Sunday, January 23, 2022

Ditch Plains Beach

Two more pictures of this lovely beach. I had never been to Montauk before; as I've mentioned many times I don't like sunbathing and I was never interested in party scenes, so summer shares in the Hamptons or the Jersey Shore never appealed to me. I have stayed on Fire Island a few times, and liked it very much, but I've seen the Hamptons only on day trips and never had any desire to stay.

Montauk had developed its own notorious party scene pre-pandemic, but it's always been a little removed. The distance helps; depending on the traffic, it can take four hours to drive there from Manhattan, with the last half hour or so mostly empty highway. And it really is dead in January. Most of the restaurants in the village are closed for the season and there were never more than a couple of people on the beach.

But that's what I wanted. I thought.

The misadventures started when I got to the AirBnB and discovered that it hadn't been cleaned since the last guests left. The beds weren't made up, the garbage hadn't been taken out, and there were wet towels on the bathroom floor. The owner was properly apologetic and gave me one night free, and asked the housekeeper to come over immediately. But, it being Montauk, “immediately” meant that she didn't get there until 8:30. And she spoke very little English, and didn't understand that all I really wanted was for her to clean the bedroom and make up the bed. Instead she spent the next two hours vacuuming, scrubbing and doing loads of laundry, while I sat there with my mask on trying to stay out of her way.

Sunday bird blogging

I passed through Central Park yesterday on my way to meet a friend for a late lunch and saw only mallards and house sparrows. So here's a blue jay from last year.

Saturday, January 22, 2022

Saturday reflections

I happened to be in Grand Central this afternoon, so this picture of the clock on the fa├žade from earlier this year is appropriate. The sculpture around the clock is called The Glory of Commerce, a name even more ostentatious than the artwork.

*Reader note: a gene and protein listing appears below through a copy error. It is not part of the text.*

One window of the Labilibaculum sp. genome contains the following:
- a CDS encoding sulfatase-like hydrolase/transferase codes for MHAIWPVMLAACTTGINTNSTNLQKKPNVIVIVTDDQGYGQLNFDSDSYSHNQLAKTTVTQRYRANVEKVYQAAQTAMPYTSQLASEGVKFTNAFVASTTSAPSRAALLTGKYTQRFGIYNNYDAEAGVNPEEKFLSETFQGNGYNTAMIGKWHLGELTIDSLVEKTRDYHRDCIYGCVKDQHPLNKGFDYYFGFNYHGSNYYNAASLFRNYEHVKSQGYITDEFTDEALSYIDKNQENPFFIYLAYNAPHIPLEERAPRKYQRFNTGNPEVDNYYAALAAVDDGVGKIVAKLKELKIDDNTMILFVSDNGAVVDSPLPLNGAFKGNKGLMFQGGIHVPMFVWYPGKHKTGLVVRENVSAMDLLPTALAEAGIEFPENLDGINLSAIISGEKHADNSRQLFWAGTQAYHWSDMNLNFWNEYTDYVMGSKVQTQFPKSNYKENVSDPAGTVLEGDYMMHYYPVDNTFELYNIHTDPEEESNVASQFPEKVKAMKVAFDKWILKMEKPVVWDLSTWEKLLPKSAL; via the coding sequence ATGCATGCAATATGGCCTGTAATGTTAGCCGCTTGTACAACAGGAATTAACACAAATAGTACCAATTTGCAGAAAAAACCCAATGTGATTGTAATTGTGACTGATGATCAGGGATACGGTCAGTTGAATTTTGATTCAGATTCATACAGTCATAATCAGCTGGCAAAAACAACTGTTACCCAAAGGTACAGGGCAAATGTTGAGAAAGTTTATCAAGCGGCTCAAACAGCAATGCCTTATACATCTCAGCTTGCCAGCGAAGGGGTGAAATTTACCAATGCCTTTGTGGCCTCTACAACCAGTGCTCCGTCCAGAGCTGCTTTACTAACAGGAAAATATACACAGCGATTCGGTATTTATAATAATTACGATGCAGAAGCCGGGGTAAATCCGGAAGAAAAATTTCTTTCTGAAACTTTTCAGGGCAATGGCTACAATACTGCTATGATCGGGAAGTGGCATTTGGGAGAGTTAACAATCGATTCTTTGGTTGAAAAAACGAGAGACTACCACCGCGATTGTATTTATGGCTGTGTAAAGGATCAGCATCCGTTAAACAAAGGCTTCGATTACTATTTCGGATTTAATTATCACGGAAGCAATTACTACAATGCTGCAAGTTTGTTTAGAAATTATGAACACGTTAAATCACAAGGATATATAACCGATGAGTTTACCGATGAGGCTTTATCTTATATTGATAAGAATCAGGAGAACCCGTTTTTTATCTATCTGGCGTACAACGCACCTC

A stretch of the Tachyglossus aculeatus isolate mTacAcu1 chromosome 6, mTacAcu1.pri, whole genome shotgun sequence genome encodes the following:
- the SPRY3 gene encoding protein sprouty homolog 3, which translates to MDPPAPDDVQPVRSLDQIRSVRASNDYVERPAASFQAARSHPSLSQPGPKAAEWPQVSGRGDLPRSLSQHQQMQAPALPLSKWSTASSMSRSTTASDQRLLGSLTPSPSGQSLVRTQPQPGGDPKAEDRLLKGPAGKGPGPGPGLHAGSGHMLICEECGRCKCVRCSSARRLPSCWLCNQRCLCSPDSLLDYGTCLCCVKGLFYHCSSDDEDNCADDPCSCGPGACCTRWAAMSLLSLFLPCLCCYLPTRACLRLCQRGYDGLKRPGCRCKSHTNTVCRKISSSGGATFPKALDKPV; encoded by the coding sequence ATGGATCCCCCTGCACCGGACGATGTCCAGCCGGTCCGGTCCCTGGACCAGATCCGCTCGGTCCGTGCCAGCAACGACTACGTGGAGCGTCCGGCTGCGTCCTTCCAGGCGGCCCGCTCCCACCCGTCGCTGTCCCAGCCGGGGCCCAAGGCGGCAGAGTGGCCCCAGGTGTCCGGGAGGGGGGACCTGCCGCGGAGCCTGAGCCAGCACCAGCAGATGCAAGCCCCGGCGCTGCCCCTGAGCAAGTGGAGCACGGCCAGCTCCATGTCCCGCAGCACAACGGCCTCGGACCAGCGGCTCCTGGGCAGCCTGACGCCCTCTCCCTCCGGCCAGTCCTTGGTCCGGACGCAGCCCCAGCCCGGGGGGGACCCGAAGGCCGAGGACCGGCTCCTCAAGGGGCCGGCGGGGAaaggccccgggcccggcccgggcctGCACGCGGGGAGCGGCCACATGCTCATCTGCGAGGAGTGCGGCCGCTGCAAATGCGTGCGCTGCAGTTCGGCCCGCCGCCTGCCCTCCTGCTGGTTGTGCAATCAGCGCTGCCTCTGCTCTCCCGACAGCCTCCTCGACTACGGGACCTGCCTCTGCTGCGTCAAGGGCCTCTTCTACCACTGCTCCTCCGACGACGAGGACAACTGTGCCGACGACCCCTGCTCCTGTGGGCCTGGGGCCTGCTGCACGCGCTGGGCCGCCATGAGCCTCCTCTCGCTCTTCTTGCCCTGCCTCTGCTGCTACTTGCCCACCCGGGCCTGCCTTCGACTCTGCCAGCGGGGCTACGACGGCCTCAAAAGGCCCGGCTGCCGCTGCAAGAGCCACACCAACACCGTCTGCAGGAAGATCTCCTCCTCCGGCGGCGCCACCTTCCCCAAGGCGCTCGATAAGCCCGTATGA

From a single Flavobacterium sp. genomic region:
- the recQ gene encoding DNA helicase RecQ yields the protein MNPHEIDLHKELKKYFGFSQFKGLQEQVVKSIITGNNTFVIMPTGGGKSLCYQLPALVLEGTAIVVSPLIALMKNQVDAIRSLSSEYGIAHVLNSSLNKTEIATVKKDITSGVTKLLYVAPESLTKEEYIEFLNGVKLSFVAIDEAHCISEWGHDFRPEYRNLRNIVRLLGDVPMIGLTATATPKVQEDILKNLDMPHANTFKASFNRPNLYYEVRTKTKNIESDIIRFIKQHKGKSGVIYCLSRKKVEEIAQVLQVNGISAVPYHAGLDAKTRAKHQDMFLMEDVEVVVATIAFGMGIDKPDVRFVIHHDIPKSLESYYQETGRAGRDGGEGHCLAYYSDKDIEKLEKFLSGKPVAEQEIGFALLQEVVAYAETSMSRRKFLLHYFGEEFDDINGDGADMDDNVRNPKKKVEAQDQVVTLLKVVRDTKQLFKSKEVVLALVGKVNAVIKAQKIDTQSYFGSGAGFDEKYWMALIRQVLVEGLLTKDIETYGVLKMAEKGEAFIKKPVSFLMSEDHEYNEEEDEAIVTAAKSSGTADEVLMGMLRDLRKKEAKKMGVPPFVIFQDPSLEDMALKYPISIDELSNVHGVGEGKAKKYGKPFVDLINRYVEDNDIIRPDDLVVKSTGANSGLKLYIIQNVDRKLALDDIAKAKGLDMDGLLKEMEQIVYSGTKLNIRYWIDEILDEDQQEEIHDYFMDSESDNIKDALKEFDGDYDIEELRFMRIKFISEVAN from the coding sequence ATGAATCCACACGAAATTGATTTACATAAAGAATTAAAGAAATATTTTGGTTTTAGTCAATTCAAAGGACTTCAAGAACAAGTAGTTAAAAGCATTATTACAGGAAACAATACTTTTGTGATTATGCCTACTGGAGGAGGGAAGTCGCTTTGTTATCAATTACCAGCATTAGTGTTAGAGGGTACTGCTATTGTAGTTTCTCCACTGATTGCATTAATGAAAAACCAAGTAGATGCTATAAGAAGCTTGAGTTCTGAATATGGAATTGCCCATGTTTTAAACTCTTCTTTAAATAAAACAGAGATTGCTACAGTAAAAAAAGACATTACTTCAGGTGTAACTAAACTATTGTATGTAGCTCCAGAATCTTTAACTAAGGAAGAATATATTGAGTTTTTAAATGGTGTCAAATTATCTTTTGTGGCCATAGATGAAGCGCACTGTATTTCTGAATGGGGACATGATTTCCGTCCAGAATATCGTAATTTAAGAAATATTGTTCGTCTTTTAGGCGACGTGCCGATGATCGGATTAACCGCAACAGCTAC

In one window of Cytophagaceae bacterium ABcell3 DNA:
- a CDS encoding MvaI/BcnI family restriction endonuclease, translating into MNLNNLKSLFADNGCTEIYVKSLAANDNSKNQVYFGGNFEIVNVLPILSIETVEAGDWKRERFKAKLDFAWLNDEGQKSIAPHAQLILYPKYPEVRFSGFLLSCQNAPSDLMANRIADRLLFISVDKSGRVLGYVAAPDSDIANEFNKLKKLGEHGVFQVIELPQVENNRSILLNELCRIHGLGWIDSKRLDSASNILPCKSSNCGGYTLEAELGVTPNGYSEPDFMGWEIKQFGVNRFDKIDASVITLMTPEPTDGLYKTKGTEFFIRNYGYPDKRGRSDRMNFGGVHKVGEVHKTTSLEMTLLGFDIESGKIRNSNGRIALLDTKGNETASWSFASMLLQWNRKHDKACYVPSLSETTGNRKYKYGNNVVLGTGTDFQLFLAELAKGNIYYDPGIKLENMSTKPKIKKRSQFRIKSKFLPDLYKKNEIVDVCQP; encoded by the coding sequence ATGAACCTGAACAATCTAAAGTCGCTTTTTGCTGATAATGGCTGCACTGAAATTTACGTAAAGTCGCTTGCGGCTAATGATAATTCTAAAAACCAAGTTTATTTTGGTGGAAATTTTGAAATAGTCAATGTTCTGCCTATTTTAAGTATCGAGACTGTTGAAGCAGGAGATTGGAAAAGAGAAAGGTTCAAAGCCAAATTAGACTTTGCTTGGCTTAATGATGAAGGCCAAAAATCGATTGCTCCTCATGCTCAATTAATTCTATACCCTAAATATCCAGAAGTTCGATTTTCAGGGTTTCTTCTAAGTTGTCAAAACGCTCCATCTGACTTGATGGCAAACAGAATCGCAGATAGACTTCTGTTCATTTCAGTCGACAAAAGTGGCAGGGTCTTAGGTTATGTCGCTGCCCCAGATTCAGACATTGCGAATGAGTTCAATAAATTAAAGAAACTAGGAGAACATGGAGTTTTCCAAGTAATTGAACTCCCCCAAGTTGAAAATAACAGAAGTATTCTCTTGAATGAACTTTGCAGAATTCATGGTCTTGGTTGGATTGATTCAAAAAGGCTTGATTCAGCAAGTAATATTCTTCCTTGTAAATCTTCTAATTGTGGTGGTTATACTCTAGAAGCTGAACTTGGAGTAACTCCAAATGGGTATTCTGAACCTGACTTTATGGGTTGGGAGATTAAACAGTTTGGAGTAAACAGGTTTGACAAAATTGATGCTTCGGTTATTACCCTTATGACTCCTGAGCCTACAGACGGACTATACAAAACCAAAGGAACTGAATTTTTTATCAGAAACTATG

Friday, January 21, 2022

Sunrise, sunset

Omicron upended all of my plans for my winter break. I had invitations for overnight visits with two sets of friends, but nobody wants to have or be a houseguest with such a contagious virus running rampant. Then, of course, I got sick myself and got to spend ten days in quarantine.

So I decided to get out of town for a few days, and booked an AirBnB in Montauk, at the eastern tip of Long Island. Where I had enough misadventures to remind myself of all of the less fun aspects of travel, culminating in having to leave a day early when yesterday's predicted rain turned out to be snow.

But here's something I didn't expect to see on this side of the continent: sunset over the ocean. This is Ditch Plains Beach, on the south side of Montauk Point. The sun is so far south this time of year that from the right angle you can actually see it set over the Atlantic.

Tuesday, January 18, 2022

Astronomy Tuesday

Here's a last look at Comet Leonard, which has completed its swing around our sun and is now headed out of the solar system. You can really see the colors in this image, the green coma surrounding the head of the comet, and the blues in the tail.

Researchers at the University of New South Wales found that the green color that surrounds the heads of some comets is caused by the reaction between diatomic carbon—a highly reactive form of carbon found in stars and comets—in the comet's coma and the ultraviolet radiation from the sun. The blue color in the tail comes from carbon monoxide.

Image Credit and Copyright: Blake Estes (itelescope.net)

Sunday, January 16, 2022

Sunday bird blogging

The beautiful summer colors of a starling in Central Park.

Saturday, January 15, 2022

Saturday reflections

The Corinthian columns in front of Grand Central, on 42nd Street.

The Gunks

Those views of the Palisades reminded me of this: the Shawangunk Mountains in Ulster County, a ridge that forms part of the western boundary of the Great Appalachian Valley.